Engines of Our Ingenuity

No. 882:

by John H. Lienhard

Click here for audio of Episode 882.

Today, we read a handbook on how to be a rugged individual. The University of Houston's College of Engineering presents this series about the machines that make our civilization run, and the people whose ingenuity created them.

The search for new stories drives me deeper and deeper into the stacks of our library -- into the dust of seldom-visited shelves. Yesterday I found an old book -- its yellowed pages coming unstitched. It hadn't been checked out for 18 years.

It was Samuel Smiles's book, Self Help, first published in 1859. This was the heavily revised 19th printing with lots of new material. By 1908 Self Help had been reprinted 56 times, and it wasn't done yet. This forgotten book was very popular in the age of the industrial giant and the self-made man.

Smiles wrote biographies of the great engineers who'd used steam and steel to build that empire. This book is Smiles's summa theologica. It would be far out of place in our current shelves of self-help books. Its full title is Self Help; with illustrations of Character, Conduct, and Perseverance. The frontispiece predictably quotes Shakespeare:

To thine own self be true;
And it must follow, as the night the day,
Thou canst not then be false to any man.
Of course that's good advice. It's valid on a level so elementary that we all too easily forget it.

Smiles goes on to tell one Horatio Alger story after another. To read his book, you'd soon believe that every great man of the early 19th century had been born poor, worked as a tradesman, then shaped himself into greatness -- without any outside agency.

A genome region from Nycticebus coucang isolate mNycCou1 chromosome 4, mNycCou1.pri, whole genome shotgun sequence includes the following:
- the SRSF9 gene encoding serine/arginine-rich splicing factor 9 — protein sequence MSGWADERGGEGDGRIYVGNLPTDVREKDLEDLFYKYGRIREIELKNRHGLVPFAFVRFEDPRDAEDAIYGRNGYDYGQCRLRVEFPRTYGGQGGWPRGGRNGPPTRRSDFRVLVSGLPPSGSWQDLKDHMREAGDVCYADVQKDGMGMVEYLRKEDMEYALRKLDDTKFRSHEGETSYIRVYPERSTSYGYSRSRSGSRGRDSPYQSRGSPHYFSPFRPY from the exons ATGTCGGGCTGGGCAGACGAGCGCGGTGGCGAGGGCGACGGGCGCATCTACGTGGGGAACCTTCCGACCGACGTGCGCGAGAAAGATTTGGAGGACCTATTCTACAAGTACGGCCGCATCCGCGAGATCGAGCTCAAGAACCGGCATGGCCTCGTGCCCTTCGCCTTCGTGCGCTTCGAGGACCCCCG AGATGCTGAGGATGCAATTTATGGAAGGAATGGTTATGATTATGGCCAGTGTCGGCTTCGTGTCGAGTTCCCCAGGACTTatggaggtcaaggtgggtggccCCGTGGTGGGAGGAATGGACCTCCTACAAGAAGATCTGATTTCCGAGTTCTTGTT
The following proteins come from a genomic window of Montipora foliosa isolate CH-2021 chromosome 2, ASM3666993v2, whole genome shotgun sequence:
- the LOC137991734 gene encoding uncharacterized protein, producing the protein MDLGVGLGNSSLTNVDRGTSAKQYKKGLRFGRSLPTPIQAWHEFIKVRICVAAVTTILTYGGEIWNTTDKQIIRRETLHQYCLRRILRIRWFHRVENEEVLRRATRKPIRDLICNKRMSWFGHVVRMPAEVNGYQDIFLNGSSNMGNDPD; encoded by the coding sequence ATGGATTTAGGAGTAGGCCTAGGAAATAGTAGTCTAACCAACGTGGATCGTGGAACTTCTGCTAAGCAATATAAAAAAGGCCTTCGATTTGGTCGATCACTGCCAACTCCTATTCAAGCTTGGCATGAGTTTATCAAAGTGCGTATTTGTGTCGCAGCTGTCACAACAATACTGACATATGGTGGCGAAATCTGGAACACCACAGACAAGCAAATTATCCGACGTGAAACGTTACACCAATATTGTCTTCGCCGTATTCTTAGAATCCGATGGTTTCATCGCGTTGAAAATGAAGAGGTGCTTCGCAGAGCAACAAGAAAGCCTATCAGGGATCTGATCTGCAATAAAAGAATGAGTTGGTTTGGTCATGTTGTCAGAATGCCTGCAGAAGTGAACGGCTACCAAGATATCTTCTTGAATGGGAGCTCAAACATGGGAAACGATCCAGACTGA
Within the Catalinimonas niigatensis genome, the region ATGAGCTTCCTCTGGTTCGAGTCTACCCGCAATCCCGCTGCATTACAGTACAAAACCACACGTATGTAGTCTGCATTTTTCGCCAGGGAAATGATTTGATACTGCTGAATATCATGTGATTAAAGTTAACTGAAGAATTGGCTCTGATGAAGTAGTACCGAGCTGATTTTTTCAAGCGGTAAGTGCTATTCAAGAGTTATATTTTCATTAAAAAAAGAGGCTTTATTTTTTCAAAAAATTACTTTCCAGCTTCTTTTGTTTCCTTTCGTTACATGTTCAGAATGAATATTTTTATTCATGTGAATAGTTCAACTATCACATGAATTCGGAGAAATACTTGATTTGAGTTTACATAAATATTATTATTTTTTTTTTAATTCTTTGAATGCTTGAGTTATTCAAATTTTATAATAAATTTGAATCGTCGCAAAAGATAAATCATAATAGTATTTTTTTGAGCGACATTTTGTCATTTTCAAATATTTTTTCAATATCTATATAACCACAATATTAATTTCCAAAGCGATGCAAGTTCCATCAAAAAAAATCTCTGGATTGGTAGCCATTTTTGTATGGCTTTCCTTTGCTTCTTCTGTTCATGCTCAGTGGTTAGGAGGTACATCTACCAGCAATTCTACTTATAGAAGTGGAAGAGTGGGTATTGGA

This particular copy carries an inscription: "Walter Jennings With the regards of his friend S. Morehouse December 25. 1871." So, who were Jennings and Morehouse?

Walter Jennings, it turns out, was a 13-year-old schoolboy at Hopkins Grammar School in New Haven, Connecticut. Sturgis Morehouse had graduated from Hopkins back in 1848. Maybe he was giving this Christmas present on behalf of his young son, Samuel.

Jennings grew up to become a character right out of Smiles's book: President of the National Fuel Gas Company, Director of the Manhattan Bank, collector of expensive art. He died in 1933.

Young Samuel Morehouse became a corporation lawyer to the big utility companies. He died of overwork in 1931. Both men, it seems, shaped their lives on Smiles's vision.

And we're left to weigh the terrible thin line that divides good thinking from its own grotesque. I'll read a line from Smiles. It is filled with good, and filled with dangerous naivete. I leave you to draw whatever conclusion you might.

Self-discipline and self-control," says Smiles, "are the beginnings of practical wisdom; and these must have their root in self-respect. Hope springs from it -- hope which is the companion of power, and the mother of success; for whoso hopes strongly has within him the gift of miracles.

I'm John Lienhard, at the University of Houston, where we're interested in the way inventive minds work.

(Theme music)

Smiles, S., Self Help; with illustrations of Character, Conduct, and Perseverance. New York: Harper & Brothers, Pubs., 1871.

S.C. Morehouse, Noted Lawyer, Dies. New York Times, Aug. 14, 1931, p. 17.

Jennings, Walter. Dictionary of American Biography, Under the Auspices of the American Council of Learned Societies. Vol. 10, New York: C. Scribner's Sons, 1928-1958.

I am grateful to several people at the UH Library, especially Martha Steele; and to several archivists in the New Haven area, especially John Heath at the Hopkins School, for their help in tracking the Morehouses.

The Engines of Our Ingenuity is Copyright © 1988-1997 by John H. Lienhard.

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